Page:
Barham: Equality act would strip freedoms

Barham: The redefining of progress

 

Earlier this month, we as a nation celebrated our 243rd birthday, the signing of the Declaration of Independence. Perhaps you celebrated with fireworks or a day out with your family. As many of you did, I sang with others our national anthem and the words about our flag flying “o’er the land of the free and the home of the brave.”

I am so thankful to be an American, to have been born in the U.S.A. (Texas even). That is not something to be taken for granted; we are free to make many choices — where to live, whether to worship our Creator and how, our career path and employment — there are more than I can enumerate.

However, I fear our freedoms are tenuous and in danger of eroding. As government becomes more invasive, the more our freedom is diminished. We are familiar with the rights stated in the First Amendment to the Constitution — that Congress will not establish religion, nor prohibit the free exercise of religion, nor abridge freedom of speech or the press. That amendment also assures the rights to peacefully assemble and to petition the government concerning grievances.

Throughout history there has unfortunately been discrimination; e.g., when women couldn’t vote, persons of one skin color or ethnicity were not given the same rights as others in employment, housing, even where to eat, etc. The Civil Rights Act of 1964 addressed these issues by outlawing discrimination based on race, color, religion, sex or national origin and applies to voter registration, as well as racial segregation in schools, employment and public accommodations.

In spite of this law, Democrats have introduced in both the House of Representatives and the Senate a bill called the Equality Act of 2019. It was introduced March 13 and passed by the House on May 17 of this year. It is currently awaiting consideration by the Senate.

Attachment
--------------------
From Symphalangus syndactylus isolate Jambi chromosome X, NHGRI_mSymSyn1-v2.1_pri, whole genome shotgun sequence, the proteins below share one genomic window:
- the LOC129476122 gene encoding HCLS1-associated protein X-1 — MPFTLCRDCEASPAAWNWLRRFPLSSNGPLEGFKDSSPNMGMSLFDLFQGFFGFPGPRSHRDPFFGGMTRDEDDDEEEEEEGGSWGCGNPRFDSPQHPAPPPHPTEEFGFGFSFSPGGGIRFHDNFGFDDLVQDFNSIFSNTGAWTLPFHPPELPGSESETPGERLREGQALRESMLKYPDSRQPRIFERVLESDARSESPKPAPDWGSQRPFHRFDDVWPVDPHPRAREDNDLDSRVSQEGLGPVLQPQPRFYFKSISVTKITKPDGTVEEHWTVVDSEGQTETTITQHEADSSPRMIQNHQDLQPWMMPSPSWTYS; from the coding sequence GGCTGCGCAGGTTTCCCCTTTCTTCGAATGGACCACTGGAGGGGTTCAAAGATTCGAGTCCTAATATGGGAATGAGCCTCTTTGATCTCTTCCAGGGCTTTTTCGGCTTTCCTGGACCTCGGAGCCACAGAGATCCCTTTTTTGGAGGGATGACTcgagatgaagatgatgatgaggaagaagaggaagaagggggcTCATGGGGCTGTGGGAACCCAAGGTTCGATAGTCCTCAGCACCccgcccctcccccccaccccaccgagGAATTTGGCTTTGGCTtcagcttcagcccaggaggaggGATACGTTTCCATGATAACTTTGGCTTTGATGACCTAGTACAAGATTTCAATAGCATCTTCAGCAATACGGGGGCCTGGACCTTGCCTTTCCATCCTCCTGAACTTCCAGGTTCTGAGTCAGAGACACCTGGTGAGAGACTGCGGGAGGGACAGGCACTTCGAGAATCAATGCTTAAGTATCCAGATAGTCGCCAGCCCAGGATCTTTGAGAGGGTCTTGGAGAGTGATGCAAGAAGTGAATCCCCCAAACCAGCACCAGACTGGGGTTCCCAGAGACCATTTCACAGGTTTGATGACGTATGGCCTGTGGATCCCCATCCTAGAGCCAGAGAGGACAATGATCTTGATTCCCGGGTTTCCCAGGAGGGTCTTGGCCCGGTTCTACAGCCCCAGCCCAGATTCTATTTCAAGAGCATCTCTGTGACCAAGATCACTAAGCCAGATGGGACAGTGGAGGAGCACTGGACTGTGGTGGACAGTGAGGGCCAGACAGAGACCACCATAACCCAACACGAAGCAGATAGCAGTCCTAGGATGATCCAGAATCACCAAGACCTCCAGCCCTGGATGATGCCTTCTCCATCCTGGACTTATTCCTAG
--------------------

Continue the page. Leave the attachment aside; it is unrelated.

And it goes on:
This bill would amend the Civil Rights Act of 1964 to include sexual orientation and gender identity as protected characteristics.

There are serious problems with this bill: it nullifies the Religious Freedom Restoration Act (RFRA) of 1993, and it would give males who identify as females the right to women’s spaces. An example of this is in Anchorage, Alaska, where a faith-based shelter for women who have been abused or sexually assaulted is fighting to prevent biological males from sleeping there. It will also allow biological males to compete in women’s athletics. The unfairness and inequality of this was demonstrated in a Connecticut state high school track meet in which biological males who were taking female hormones won first and second place, with one setting a state record. Another egregious example of a loss of freedom due to governmental interference and “political correctness” occurred when an Ohio judge terminated the parental rights of a couple because they refused to support their daughter’s transgender hormone treatments.

These are just a few reasons why I consider this bill disastrous. Currently, the Senate and President Trump are all that stand between the bill and its becoming a law of the land. As we head toward the election year of 2020, we need to seriously consider the ramifications of this bill if passed into law. It would undoubtedly strip freedoms from individuals and organizations.

— Mary K. Barham, a Longview resident, is an occasional contributor to the Saturday Forum.

Today's Bible verse

“Why, my soul, are you downcast? Why so disturbed within me? Put your hope in God, for I will yet praise him, my Savior and my God.”

— Psalm 42:11

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